Why English as a second language?

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Why English as a second language?

by: Jan Slusher | .
The Sullivans School | .
published: December 02, 2013

Yokosuka Navy Base, Japan  As teachers, we sometimes hear the following question from parents: “Why does my child need English as a Second Language (ESL)? My child speaks English fluently and doesn’t speak my first language.”  Some parents may feel that because their child is orally fluent in English, s/he doesn’t need ESL. In fact, there has been a great deal of research that shows why these students often qualify for services and may benefit from ESL support.

1) Language development. According to Kim Yoneda, Speech and Language Pathologist, babies’ first year of life is the time when their brains are “mapped” for understanding the sounds of language.  In a dual language home, infants need to be spoken to daily by an adult who is a native speaker of each language.  This is how babies’ brains learn to understand the sounds of each specific language. Ideally, in a dual language home, children will become balanced bilinguals.  Another possibility is non-balanced bilingualism with one clearly dominant language and some proficiency in the second language. Yet another unfortunate possibility is a child without native-like competency in either language. This can occur even for children with average intelligence if critical points in their early development are not understood by parents and caregivers.

2) Generation “1.5” Theory. “Generation 1.5” is a term first used in 1976 by Rubén G. Rumbaut, a sociologist and expert on immigration. In terms of immigration, Generation 1.5 students are the children of first generation adult immigrants. They are “in between” two cultures so to speak, i.e. they are not deeply-rooted in the home culture, yet not as immersed in the American culture as second generation students are. In terms of language, Generation 1.5 students typically have the following traits:

  • varying degrees of oral fluency in the parents’ native language, from limited to fluent. Some may not be able to communicate with extended family.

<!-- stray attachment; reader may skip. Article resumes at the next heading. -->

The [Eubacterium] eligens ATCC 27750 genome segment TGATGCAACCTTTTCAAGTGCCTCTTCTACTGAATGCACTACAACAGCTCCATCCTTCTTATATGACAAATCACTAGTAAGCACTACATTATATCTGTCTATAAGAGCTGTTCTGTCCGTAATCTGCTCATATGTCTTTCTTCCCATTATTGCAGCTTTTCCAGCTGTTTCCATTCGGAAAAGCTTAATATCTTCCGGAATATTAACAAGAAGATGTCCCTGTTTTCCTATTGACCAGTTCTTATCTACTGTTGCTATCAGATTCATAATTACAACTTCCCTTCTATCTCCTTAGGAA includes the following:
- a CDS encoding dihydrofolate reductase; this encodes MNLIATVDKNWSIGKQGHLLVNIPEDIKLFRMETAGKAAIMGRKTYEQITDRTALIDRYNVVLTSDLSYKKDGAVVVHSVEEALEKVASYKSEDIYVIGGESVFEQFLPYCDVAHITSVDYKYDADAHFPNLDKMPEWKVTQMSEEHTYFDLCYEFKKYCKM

• native-like English speech and knowledge of American customs.
  • weak literacy skills in the home language.

Further, even though they may have completed most or all of their education in US schools, these students may not have the cultural background knowledge necessary for many of the grade-level social studies and language arts readings.

3) Social vs. Academic Language.  A student may be a fluent speaker of English but not yet fully English proficient. There is a difference between social and academic language. Students use social English in everyday interactions with their family, peers and adults. Social language is not specialized.  Academic language, however, is specialized within subject areas and includes not only the specific vocabulary of the core subjects, but also transitional phrases (consequently, as a result) and the language terms required for tasks, e.g. analyze, evaluate, compare/contrast, which usually have Latin/Greek roots. It’s important to understand that academic language is necessary for academic success, which becomes more critical as cognitive demands increase in school.

4) Grammar. Last of all, many “1.5” students may be lacking the reading and writing skills necessary for academics. Mark Roberg of San Francisco State University suggests that “although English is their stronger language, […] they don’t have a complete communicative competence. They’re missing a lot of vocabulary and grammar.” Roberg says that this grammatical knowledge doesn’t come from watching TV or having conversations, but from reading. Awareness of grammar structures comes from seeing these language features in books. So if a child hasn’t been exposed to a lot of reading, then grammar errors will likely appear in their writing. Coincidentally, writing is the last language skill to develop, and this is the area where most ESL students show weakness. These students would likely benefit from focused writing instruction in a small group.

Of course every learner is different, and within the same home environment we can see marked differences in siblings’ abilities.  The bottom line is that if a student speaks English fluently and doesn’t speak the first language of a parent, s/he may still qualify for ESL services if s/he is not performing up to expectations. A clear understanding of the student’s current level of language development is useful in determining what kind of support would benefit the student.

DoDEA Pacific provides a comprehensive preK-12 education to the children of military and eligible civilian personnel families serving throughout Asia. The 50 schools in DoDEA Pacific are composed of more than 23,500 students and 3,400 professional educators and support staff. The schools are geographically organized into four districts: Guam, Japan, Okinawa and South Korea. The Sullivans School is the largest school in DoDEA with a student body of approximately 1200 in grades K-5.

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